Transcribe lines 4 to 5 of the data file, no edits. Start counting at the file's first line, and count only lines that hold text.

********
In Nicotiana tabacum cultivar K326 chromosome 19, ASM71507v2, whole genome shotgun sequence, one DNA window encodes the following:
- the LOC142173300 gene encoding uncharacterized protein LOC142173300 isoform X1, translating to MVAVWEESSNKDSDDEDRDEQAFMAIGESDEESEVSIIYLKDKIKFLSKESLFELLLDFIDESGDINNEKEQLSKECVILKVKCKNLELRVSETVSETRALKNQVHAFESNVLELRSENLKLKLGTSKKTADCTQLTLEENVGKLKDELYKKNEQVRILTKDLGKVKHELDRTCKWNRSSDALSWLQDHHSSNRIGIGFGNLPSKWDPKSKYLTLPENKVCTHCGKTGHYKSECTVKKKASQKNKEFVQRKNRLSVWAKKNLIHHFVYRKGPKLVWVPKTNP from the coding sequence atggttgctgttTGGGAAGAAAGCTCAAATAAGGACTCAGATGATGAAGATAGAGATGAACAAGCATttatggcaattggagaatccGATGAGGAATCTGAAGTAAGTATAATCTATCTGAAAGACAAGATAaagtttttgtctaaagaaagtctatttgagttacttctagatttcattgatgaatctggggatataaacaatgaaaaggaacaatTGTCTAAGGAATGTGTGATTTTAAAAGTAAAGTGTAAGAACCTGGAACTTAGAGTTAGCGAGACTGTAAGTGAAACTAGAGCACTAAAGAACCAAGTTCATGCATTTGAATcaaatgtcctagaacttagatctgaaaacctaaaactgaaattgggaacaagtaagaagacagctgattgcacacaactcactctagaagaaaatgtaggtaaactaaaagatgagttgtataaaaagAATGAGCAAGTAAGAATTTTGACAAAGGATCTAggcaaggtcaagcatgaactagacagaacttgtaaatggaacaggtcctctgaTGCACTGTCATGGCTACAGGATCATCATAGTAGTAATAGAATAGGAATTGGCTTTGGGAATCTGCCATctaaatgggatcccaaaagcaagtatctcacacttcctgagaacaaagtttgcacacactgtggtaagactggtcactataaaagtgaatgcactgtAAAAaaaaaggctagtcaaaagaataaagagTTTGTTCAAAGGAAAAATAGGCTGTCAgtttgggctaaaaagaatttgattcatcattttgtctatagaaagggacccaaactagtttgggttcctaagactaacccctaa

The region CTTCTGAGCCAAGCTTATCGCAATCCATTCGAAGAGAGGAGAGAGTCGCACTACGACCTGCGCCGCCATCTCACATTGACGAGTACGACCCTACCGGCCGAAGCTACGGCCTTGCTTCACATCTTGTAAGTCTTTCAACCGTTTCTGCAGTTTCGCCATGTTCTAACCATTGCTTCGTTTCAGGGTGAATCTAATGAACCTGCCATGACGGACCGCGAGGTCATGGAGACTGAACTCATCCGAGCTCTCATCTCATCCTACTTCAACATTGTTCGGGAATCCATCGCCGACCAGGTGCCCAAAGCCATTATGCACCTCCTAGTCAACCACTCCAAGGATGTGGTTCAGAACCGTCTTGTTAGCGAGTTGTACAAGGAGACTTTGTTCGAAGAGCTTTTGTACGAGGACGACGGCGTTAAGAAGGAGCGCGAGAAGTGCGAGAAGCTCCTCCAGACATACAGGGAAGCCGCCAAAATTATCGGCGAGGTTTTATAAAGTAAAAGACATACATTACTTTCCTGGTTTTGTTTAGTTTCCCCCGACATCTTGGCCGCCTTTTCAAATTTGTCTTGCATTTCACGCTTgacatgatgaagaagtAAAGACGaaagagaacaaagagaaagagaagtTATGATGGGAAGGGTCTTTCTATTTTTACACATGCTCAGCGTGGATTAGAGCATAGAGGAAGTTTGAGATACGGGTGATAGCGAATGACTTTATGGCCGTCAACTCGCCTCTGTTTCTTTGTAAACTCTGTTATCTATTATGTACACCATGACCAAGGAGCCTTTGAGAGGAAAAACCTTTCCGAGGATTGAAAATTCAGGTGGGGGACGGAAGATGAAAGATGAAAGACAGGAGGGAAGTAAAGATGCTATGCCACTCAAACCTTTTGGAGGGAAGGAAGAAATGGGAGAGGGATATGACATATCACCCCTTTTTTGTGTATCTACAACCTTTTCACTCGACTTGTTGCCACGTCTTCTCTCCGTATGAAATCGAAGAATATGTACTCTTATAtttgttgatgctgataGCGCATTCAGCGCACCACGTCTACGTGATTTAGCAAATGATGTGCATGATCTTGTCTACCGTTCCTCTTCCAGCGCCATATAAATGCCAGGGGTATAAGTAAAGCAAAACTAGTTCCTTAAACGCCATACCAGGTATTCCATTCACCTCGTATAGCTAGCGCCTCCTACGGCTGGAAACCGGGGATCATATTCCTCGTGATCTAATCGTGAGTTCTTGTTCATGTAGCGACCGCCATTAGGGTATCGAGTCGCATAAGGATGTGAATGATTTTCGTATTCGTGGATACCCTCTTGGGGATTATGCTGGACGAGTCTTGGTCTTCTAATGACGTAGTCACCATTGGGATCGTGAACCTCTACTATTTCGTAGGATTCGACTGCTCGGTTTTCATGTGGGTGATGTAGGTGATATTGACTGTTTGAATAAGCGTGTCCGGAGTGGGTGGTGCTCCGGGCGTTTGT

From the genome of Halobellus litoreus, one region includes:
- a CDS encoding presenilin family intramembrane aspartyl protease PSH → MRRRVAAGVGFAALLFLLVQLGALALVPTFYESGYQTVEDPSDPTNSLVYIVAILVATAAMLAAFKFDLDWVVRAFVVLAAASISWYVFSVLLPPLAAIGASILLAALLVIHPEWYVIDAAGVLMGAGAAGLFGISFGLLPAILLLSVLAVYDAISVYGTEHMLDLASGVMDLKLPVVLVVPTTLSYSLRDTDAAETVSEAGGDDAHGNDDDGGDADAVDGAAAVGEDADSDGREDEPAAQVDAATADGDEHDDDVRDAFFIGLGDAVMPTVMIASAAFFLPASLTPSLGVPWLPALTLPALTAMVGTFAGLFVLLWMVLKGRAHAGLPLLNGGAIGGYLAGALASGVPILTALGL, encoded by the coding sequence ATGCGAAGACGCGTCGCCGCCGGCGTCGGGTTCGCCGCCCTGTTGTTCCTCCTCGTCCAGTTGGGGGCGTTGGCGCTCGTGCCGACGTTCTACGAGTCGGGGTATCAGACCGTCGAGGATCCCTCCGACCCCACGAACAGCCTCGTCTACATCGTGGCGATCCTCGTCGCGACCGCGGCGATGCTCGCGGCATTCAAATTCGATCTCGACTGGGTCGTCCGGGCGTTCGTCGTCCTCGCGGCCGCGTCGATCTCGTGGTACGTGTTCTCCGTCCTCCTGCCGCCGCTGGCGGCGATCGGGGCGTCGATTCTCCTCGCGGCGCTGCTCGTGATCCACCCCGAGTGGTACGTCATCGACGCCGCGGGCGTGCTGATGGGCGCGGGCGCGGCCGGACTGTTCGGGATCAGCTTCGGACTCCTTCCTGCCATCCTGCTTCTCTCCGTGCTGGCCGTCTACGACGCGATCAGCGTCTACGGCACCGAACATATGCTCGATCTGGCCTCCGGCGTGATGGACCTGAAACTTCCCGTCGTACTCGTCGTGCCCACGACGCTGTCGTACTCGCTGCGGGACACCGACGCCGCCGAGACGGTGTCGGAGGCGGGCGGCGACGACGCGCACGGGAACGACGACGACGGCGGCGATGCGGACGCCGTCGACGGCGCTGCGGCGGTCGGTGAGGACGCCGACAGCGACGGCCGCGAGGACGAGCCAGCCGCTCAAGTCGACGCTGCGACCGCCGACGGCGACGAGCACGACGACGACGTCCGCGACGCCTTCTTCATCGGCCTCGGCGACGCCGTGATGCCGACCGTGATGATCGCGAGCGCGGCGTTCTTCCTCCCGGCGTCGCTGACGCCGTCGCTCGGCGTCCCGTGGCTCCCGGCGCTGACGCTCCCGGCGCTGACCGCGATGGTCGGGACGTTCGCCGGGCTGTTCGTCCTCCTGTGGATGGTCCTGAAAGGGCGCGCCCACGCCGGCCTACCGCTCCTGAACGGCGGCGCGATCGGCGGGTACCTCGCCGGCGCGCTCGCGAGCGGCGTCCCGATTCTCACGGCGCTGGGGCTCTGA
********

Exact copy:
From the genome of Halobellus litoreus, one region includes:
- a CDS encoding presenilin family intramembrane aspartyl protease PSH → MRRRVAAGVGFAALLFLLVQLGALALVPTFYESGYQTVEDPSDPTNSLVYIVAILVATAAMLAAFKFDLDWVVRAFVVLAAASISWYVFSVLLPPLAAIGASILLAALLVIHPEWYVIDAAGVLMGAGAAGLFGISFGLLPAILLLSVLAVYDAISVYGTEHMLDLASGVMDLKLPVVLVVPTTLSYSLRDTDAAETVSEAGGDDAHGNDDDGGDADAVDGAAAVGEDADSDGREDEPAAQVDAATADGDEHDDDVRDAFFIGLGDAVMPTVMIASAAFFLPASLTPSLGVPWLPALTLPALTAMVGTFAGLFVLLWMVLKGRAHAGLPLLNGGAIGGYLAGALASGVPILTALGL, encoded by the coding sequence ATGCGAAGACGCGTCGCCGCCGGCGTCGGGTTCGCCGCCCTGTTGTTCCTCCTCGTCCAGTTGGGGGCGTTGGCGCTCGTGCCGACGTTCTACGAGTCGGGGTATCAGACCGTCGAGGATCCCTCCGACCCCACGAACAGCCTCGTCTACATCGTGGCGATCCTCGTCGCGACCGCGGCGATGCTCGCGGCATTCAAATTCGATCTCGACTGGGTCGTCCGGGCGTTCGTCGTCCTCGCGGCCGCGTCGATCTCGTGGTACGTGTTCTCCGTCCTCCTGCCGCCGCTGGCGGCGATCGGGGCGTCGATTCTCCTCGCGGCGCTGCTCGTGATCCACCCCGAGTGGTACGTCATCGACGCCGCGGGCGTGCTGATGGGCGCGGGCGCGGCCGGACTGTTCGGGATCAGCTTCGGACTCCTTCCTGCCATCCTGCTTCTCTCCGTGCTGGCCGTCTACGACGCGATCAGCGTCTACGGCACCGAACATATGCTCGATCTGGCCTCCGGCGTGATGGACCTGAAACTTCCCGTCGTACTCGTCGTGCCCACGACGCTGTCGTACTCGCTGCGGGACACCGACGCCGCCGAGACGGTGTCGGAGGCGGGCGGCGACGACGCGCACGGGAACGACGACGACGGCGGCGATGCGGACGCCGTCGACGGCGCTGCGGCGGTCGGTGAGGACGCCGACAGCGACGGCCGCGAGGACGAGCCAGCCGCTCAAGTCGACGCTGCGACCGCCGACGGCGACGAGCACGACGACGACGTCCGCGACGCCTTCTTCATCGGCCTCGGCGACGCCGTGATGCCGACCGTGATGATCGCGAGCGCGGCGTTCTTCCTCCCGGCGTCGCTGACGCCGTCGCTCGGCGTCCCGTGGCTCCCGGCGCTGACGCTCCCGGCGCTGACCGCGATGGTCGGGACGTTCGCCGGGCTGTTCGTCCTCCTGTGGATGGTCCTGAAAGGGCGCGCCCACGCCGGCCTACCGCTCCTGAACGGCGGCGCGATCGGCGGGTACCTCGCCGGCGCGCTCGCGAGCGGCGTCCCGATTCTCACGGCGCTGGGGCTCTGA